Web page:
REPORT TO THE PORTFOLIO COMMITTEE
TUESDAY 20 NOVEMBER 2007
The mandate of the William Humphreys Art Gallery as a national museum of art is to collect, conserve and hold in trust for our future generations, the nationís artistic heritage as part of the National Estate.
We believe that the Annual Report for the year ended March 2007 reflects that we have used the annual grant from the Department of Arts and Culture to best benefit for this purpose. The state of the institutionís financial affairs is sound and this is confirmed by the Auditor-Generalís unqualified opinion.
In this document we have reported how we achieved success in terms of our strategic objectives as set out in the Strategic Plan and would like to summarise and highlight some of these outcomes.
Transformation of the institution remains one of the most significant objectives and this principle runs through all activities at the gallery. We have consciously worked towards establishing the gallery as a meaningful entity in the community we serve as well as in our province and the country. We believe that transformation is ongoing and therefore we cannot report that it is complete. Our activities are aligned with the national imperatives such as skills transfer, job creation, poverty alleviation, moral regeneration, social cohesion and the building of a national identity. The resources and assets of the institution are used to contribute towards these objectives as we are aware of the enormous role that arts and culture can play in this regard. All programmes and projects are multi-faceted and multi-disciplinary and link together and overlap so that they work towards achieving the common strategic objectives.
Collections are the life blood of the gallery and although we have been able to spend less than in previous years on acquisitions we have added a number of significant works to the permanent collection. Works by established black artists include Dumisani Mabaso, Durant Sihlali, Sam Nhlengethwa, John Muafangejo, Dumile Feni, Zulu Vuminkosi and Rochester Mafafo. Other artists have also been added but because the funds that were reserved by Council for art purchasing have had to be set aside to offset the institutions liabilities for pension and medical aid as required by the PFMA, we have had a considerably lower growth rate than in previous years. These provisions have been created at the expense of the institutionís strategic objectives and although this was reported in the 2004/2005 financial year no solution to the problem has been offered by the relevant authorities.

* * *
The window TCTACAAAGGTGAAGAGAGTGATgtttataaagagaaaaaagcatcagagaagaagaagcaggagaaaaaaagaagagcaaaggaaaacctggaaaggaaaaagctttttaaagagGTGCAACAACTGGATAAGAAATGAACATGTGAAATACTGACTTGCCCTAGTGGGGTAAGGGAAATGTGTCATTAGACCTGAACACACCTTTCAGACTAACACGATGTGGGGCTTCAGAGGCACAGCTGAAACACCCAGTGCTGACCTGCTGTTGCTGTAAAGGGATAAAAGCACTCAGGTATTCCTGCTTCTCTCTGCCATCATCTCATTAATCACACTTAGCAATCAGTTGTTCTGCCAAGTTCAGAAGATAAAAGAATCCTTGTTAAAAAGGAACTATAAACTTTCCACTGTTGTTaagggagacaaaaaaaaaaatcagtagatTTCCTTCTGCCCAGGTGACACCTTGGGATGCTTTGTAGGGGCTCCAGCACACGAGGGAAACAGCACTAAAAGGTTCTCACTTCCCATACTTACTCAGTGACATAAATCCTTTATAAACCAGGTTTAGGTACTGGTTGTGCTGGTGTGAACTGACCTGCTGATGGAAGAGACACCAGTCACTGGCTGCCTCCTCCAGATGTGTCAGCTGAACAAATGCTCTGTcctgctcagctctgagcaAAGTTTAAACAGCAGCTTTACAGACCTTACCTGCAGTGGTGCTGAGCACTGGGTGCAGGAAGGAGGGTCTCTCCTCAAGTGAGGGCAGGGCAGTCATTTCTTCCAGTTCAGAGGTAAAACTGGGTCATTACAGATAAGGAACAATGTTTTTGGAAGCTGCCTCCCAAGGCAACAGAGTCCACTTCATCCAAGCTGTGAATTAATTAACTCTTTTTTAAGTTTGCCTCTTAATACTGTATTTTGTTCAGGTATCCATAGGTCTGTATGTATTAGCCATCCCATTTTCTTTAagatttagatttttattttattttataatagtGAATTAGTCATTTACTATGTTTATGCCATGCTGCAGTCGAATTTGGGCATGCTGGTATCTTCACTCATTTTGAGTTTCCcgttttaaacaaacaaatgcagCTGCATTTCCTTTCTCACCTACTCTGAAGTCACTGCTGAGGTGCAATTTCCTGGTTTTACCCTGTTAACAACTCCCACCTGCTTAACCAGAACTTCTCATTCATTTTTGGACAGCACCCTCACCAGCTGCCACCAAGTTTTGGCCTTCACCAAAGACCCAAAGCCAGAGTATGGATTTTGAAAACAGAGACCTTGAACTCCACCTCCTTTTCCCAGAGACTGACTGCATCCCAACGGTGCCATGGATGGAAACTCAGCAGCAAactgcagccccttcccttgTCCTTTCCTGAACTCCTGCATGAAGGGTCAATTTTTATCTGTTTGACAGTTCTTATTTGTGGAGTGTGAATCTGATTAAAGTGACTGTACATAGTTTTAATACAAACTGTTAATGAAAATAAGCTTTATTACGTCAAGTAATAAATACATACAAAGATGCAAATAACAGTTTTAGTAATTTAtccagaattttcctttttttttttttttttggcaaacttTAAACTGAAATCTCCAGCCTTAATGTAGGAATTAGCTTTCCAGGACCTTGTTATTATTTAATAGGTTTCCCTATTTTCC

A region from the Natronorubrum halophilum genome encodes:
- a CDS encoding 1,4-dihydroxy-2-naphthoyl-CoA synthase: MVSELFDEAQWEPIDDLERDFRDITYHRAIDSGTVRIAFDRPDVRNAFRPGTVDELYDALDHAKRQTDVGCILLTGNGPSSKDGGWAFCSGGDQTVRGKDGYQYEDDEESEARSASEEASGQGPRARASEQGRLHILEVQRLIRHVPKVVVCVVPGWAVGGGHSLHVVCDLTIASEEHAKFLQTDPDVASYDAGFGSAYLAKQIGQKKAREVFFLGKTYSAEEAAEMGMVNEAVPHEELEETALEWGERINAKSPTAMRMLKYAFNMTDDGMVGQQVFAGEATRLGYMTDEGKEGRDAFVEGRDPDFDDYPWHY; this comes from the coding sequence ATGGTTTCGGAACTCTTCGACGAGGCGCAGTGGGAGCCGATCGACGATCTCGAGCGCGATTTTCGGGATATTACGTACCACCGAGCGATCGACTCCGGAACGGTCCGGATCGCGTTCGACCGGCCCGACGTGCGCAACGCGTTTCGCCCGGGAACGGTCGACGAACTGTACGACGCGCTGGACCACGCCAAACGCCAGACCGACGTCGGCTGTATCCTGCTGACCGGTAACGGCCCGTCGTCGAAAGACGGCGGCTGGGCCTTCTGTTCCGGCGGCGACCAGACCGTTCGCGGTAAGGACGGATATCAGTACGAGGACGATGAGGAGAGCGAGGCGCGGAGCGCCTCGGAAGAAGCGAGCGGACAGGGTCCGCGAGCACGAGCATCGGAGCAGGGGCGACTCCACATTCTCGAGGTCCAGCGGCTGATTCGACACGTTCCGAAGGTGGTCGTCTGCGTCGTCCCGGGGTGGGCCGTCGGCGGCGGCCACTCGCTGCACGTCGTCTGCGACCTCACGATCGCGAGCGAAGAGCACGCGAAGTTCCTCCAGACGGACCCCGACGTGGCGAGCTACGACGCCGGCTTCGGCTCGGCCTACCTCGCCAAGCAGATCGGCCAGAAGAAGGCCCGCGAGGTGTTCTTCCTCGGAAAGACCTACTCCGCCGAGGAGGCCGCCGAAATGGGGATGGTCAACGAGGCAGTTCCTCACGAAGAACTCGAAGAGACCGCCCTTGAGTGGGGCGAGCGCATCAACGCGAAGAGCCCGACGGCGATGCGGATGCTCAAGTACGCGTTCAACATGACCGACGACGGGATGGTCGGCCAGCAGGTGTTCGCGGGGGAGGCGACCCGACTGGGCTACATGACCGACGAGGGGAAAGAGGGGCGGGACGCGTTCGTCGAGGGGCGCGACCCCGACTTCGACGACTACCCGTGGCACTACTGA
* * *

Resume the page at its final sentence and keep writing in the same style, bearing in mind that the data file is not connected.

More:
Exhibitions are part of the core function of the gallery. There are 14 exhibition wings and a varied schedule of exhibitions was presented which included works from the permanent collection, 9 loan or travelling exhibitions, established artists, emerging artists, community forums and prison art.
A programme of special outreach
exhibitions consists of South African graphic works from our collection,
worksheets and art-making activities that are taken to schools in the deprived
rural areas of the
The bridging programme that
contributes to Early Childhood Development called Keadumela, has been running
at the gallery for 17 years, remains relevant and continues to assist
pre-school children from the informal settlements in and around
Women development projects have been
run since 2002 and include teaching traditional crafting skills such as
embroidery, beading, fabric painting and mosaic art to unemployed black women
from the disadvantaged sector. These same skills are presented to female
offenders in the Kimberley Correctional Centre and the results have been so